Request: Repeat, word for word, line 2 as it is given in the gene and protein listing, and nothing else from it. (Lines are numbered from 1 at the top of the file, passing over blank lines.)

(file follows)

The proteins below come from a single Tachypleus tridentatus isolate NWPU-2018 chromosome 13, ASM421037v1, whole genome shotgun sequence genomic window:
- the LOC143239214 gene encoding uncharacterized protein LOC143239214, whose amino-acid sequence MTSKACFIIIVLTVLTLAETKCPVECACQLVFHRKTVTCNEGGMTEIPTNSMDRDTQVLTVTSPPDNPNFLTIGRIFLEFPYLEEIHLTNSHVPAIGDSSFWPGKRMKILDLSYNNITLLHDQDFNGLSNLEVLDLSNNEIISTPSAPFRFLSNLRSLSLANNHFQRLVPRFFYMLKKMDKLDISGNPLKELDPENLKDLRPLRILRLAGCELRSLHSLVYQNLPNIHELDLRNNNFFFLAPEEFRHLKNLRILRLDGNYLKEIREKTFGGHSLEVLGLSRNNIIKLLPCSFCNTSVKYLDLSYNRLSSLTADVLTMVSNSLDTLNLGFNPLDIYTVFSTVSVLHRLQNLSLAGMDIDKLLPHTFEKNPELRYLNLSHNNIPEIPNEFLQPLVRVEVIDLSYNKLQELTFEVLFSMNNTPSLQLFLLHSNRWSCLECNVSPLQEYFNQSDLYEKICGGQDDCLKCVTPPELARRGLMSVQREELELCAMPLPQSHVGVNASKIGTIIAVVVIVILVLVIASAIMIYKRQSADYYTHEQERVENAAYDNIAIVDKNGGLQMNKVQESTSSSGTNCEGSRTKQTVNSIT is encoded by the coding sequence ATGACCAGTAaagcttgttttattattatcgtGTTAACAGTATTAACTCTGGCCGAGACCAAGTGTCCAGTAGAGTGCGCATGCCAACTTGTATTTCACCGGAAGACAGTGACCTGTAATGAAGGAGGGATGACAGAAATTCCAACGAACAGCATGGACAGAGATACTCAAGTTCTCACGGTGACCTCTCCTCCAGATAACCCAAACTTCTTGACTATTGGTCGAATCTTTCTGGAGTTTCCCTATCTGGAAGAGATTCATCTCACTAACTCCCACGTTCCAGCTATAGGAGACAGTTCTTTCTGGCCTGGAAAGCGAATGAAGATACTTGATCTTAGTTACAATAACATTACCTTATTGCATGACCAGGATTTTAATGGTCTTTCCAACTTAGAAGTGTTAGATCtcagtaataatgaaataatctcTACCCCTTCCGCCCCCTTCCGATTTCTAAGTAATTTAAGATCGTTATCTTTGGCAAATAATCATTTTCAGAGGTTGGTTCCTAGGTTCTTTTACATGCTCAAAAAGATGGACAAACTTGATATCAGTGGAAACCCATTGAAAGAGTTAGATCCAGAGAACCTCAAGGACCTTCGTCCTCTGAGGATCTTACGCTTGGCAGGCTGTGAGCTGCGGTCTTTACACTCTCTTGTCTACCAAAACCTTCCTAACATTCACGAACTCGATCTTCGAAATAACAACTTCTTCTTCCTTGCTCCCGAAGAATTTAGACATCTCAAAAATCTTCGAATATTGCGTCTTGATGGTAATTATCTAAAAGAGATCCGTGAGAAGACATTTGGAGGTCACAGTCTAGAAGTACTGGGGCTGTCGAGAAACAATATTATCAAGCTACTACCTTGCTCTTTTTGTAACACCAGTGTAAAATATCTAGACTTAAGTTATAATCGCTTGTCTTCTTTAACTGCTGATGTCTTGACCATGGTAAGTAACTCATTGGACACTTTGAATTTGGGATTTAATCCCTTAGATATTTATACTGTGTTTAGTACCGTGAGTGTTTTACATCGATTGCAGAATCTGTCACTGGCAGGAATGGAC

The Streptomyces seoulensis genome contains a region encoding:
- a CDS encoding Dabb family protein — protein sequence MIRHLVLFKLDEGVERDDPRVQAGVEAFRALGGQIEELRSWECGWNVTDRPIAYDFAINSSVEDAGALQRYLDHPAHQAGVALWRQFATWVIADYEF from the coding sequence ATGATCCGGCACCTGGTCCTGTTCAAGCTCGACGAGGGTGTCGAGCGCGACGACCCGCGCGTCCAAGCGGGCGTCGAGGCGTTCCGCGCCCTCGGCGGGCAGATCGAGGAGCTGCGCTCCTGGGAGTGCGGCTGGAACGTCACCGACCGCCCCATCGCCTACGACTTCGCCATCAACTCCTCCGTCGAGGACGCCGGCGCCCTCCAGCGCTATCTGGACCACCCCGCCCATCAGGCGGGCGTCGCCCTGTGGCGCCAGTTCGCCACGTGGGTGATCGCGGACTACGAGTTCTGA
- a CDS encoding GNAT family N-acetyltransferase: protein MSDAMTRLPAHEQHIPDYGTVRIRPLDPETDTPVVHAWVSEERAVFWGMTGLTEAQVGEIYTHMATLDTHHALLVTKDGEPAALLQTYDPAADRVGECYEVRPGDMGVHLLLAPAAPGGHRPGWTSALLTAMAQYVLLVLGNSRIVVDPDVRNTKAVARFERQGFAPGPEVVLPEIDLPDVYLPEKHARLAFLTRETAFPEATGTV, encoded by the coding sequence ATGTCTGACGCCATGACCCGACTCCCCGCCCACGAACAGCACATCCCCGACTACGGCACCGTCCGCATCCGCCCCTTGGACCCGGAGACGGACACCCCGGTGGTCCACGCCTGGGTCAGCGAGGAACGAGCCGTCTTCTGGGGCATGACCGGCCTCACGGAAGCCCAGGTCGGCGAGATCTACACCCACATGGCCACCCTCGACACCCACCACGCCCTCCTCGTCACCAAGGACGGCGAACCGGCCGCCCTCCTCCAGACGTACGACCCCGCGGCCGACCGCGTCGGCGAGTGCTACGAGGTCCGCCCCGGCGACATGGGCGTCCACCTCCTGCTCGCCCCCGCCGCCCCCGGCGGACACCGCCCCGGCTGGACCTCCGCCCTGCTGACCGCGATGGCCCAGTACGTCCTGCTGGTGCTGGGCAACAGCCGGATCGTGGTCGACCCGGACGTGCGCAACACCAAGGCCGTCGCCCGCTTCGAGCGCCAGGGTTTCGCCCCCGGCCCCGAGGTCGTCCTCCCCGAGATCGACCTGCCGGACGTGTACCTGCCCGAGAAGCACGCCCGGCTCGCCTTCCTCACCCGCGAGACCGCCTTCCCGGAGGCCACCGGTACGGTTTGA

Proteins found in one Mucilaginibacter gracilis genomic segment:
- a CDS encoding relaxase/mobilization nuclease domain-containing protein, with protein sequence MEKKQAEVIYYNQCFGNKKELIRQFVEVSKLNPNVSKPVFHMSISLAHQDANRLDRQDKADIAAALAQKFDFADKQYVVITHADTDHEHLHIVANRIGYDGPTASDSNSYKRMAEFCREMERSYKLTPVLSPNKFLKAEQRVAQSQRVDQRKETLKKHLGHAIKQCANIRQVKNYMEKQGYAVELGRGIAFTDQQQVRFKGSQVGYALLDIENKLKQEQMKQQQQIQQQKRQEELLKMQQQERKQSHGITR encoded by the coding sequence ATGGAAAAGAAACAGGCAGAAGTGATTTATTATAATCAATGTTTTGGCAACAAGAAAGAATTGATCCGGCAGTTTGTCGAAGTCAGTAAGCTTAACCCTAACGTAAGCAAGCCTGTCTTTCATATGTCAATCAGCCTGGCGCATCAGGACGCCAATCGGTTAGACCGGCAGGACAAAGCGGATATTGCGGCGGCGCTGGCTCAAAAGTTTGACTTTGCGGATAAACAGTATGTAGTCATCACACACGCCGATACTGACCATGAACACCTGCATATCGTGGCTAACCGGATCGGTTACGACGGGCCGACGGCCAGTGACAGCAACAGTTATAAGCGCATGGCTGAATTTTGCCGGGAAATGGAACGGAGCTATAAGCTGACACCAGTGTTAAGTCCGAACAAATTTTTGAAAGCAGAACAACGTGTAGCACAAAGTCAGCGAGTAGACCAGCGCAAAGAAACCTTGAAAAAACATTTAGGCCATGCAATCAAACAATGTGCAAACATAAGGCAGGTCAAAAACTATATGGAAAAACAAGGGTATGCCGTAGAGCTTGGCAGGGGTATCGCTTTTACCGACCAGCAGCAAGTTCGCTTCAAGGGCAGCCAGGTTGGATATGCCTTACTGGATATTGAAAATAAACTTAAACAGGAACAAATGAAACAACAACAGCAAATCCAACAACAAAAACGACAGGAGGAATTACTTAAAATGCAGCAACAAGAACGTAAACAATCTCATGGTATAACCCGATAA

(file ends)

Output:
- the LOC143239214 gene encoding uncharacterized protein LOC143239214, whose amino-acid sequence MTSKACFIIIVLTVLTLAETKCPVECACQLVFHRKTVTCNEGGMTEIPTNSMDRDTQVLTVTSPPDNPNFLTIGRIFLEFPYLEEIHLTNSHVPAIGDSSFWPGKRMKILDLSYNNITLLHDQDFNGLSNLEVLDLSNNEIISTPSAPFRFLSNLRSLSLANNHFQRLVPRFFYMLKKMDKLDISGNPLKELDPENLKDLRPLRILRLAGCELRSLHSLVYQNLPNIHELDLRNNNFFFLAPEEFRHLKNLRILRLDGNYLKEIREKTFGGHSLEVLGLSRNNIIKLLPCSFCNTSVKYLDLSYNRLSSLTADVLTMVSNSLDTLNLGFNPLDIYTVFSTVSVLHRLQNLSLAGMDIDKLLPHTFEKNPELRYLNLSHNNIPEIPNEFLQPLVRVEVIDLSYNKLQELTFEVLFSMNNTPSLQLFLLHSNRWSCLECNVSPLQEYFNQSDLYEKICGGQDDCLKCVTPPELARRGLMSVQREELELCAMPLPQSHVGVNASKIGTIIAVVVIVILVLVIASAIMIYKRQSADYYTHEQERVENAAYDNIAIVDKNGGLQMNKVQESTSSSGTNCEGSRTKQTVNSIT is encoded by the coding sequence ATGACCAGTAaagcttgttttattattatcgtGTTAACAGTATTAACTCTGGCCGAGACCAAGTGTCCAGTAGAGTGCGCATGCCAACTTGTATTTCACCGGAAGACAGTGACCTGTAATGAAGGAGGGATGACAGAAATTCCAACGAACAGCATGGACAGAGATACTCAAGTTCTCACGGTGACCTCTCCTCCAGATAACCCAAACTTCTTGACTATTGGTCGAATCTTTCTGGAGTTTCCCTATCTGGAAGAGATTCATCTCACTAACTCCCACGTTCCAGCTATAGGAGACAGTTCTTTCTGGCCTGGAAAGCGAATGAAGATACTTGATCTTAGTTACAATAACATTACCTTATTGCATGACCAGGATTTTAATGGTCTTTCCAACTTAGAAGTGTTAGATCtcagtaataatgaaataatctcTACCCCTTCCGCCCCCTTCCGATTTCTAAGTAATTTAAGATCGTTATCTTTGGCAAATAATCATTTTCAGAGGTTGGTTCCTAGGTTCTTTTACATGCTCAAAAAGATGGACAAACTTGATATCAGTGGAAACCCATTGAAAGAGTTAGATCCAGAGAACCTCAAGGACCTTCGTCCTCTGAGGATCTTACGCTTGGCAGGCTGTGAGCTGCGGTCTTTACACTCTCTTGTCTACCAAAACCTTCCTAACATTCACGAACTCGATCTTCGAAATAACAACTTCTTCTTCCTTGCTCCCGAAGAATTTAGACATCTCAAAAATCTTCGAATATTGCGTCTTGATGGTAATTATCTAAAAGAGATCCGTGAGAAGACATTTGGAGGTCACAGTCTAGAAGTACTGGGGCTGTCGAGAAACAATATTATCAAGCTACTACCTTGCTCTTTTTGTAACACCAGTGTAAAATATCTAGACTTAAGTTATAATCGCTTGTCTTCTTTAACTGCTGATGTCTTGACCATGGTAAGTAACTCATTGGACACTTTGAATTTGGGATTTAATCCCTTAGATATTTATACTGTGTTTAGTACCGTGAGTGTTTTACATCGATTGCAGAATCTGTCACTGGCAGGAATGGAC